Blu-ray Review: ‘Nerve’

Review by Ashley Marie Wells

Much like Emma Roberts’ gawky and shy character Vee (short for Venus), I avoided the dares in agitating games like “truth or dare,” preferring the role of the voyeur. If only I had that bouncy, edgy friend, afraid of nothing and ready to consume everything, to pressure me to banish the shrinking violet and become a legend. There is nothing like a little passive aggressive competition between girlfriends that really brings out the stupid. Lucky for Vee, she has such a friend in the form of sad-soul cool girl Sydney (Emily Meade). And the mix would of course not be complete without Tommy (Miles Heizer), the guy helplessly in love with Vee but eternally in the friend zone, and Ian (Dave Franco) who rides a motorcycle and almost pulls off the persona of being a bad-ass. Henry Joost & Ariel Schulman have given us a 21st century teeny bopper dream of a movie in “Nerve.” It’s a glitzy, gritty, social media fueled, teenage dirt-bag hot mess.

Vee (Emma Roberts) is a wallflower only days away from graduating high school, desperate to leave her Staten Island home, but afraid to accept an offer from a school across the country due to her mother’s desire for her to stay home and play the role of roommate. But there’s a new game in town that’s destined to test Vee’s limits, throttling her well over the line.

Nerve is a secret game that takes old school “truth or dare” to a new level. In fact forget truth altogether because it’s all about the dare. Are you a player or a watcher? Which is synonymous with, “Are you a dumbass or a creeper?” But when there’s significant cash flow involved playing, the dumbass is enticing. Nerve is a good way to get teens addicted to gambling early and perhaps a way to decrease the earth’s surplus population. It’s a game completely fueled by the young person’s innate belief that they are untouchable. Needless to say, Vee haphazardly selects to become a player. She needs only to remember that “snitches get stitches.”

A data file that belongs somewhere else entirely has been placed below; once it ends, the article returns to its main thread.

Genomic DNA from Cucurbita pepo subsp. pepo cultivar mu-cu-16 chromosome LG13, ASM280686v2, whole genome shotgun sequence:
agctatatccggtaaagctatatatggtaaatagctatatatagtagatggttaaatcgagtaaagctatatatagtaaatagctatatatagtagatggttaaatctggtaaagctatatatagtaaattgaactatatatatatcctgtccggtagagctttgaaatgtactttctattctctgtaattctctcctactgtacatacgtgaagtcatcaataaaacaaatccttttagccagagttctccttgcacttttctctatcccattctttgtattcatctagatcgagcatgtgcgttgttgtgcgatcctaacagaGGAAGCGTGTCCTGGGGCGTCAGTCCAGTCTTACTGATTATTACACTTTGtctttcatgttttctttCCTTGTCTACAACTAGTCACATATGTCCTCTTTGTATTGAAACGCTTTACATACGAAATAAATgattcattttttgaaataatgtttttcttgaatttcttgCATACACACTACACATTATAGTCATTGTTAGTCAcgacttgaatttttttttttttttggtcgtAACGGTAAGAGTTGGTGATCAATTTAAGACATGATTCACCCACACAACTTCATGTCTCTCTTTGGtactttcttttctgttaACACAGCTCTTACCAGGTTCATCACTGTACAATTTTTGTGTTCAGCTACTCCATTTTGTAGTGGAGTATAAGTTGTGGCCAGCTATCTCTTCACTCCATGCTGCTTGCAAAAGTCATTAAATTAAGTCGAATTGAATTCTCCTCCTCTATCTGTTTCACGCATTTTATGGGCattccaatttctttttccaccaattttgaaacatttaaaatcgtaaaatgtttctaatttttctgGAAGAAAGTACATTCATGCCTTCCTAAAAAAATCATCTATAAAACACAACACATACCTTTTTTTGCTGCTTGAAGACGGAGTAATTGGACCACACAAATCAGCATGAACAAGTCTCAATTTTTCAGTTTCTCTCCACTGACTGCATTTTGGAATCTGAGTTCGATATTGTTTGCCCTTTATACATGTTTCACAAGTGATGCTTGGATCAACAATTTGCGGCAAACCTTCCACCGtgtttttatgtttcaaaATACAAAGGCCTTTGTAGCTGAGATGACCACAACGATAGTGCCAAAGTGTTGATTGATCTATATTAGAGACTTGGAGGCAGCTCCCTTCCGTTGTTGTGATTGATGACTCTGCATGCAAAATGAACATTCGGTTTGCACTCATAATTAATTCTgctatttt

Out to prove that she’s nobody’s sidekick, Vee with the ever-protective Tommy in tow, is ready to be dared. Much to the dismay of Tommy, after Vee completes the “kiss a stranger” dare with the effortlessly cool Ian, the watchers decide they like Vee and Ian as a duo and proceed to give each of them a string of dares that will take them to the final. As Vee’s watchers/popularity skyrockets against Sydney’s it’s obvious that lines are being drawn in the sand, but there’s bigger fish to fry as the game takes a turn and becomes life or death.

I am always amazed how New York can look so glamorous and dirty at the same time, especially at night. The nighttime setting in “Nerve,” is like an alternate reality with its glittering lights and black hole alleyways. The aesthetics of the film are probably its most appealing aspects as the story itself is kind of weak. “Nerve,” is like a lesser version of a “Black Mirror,” episode. It fails to achieve the darkness it reaches for and the lessons it strives to teach. It also doesn’t help that Emma Roberts’ hair did not once become an impossible rat’s nest after riding on the back of a motorcycle at 60 mph. But if you are in the mood for some adrenaline fun, and light commentary on our social media driven society, “Nerve,” is worth a watch.

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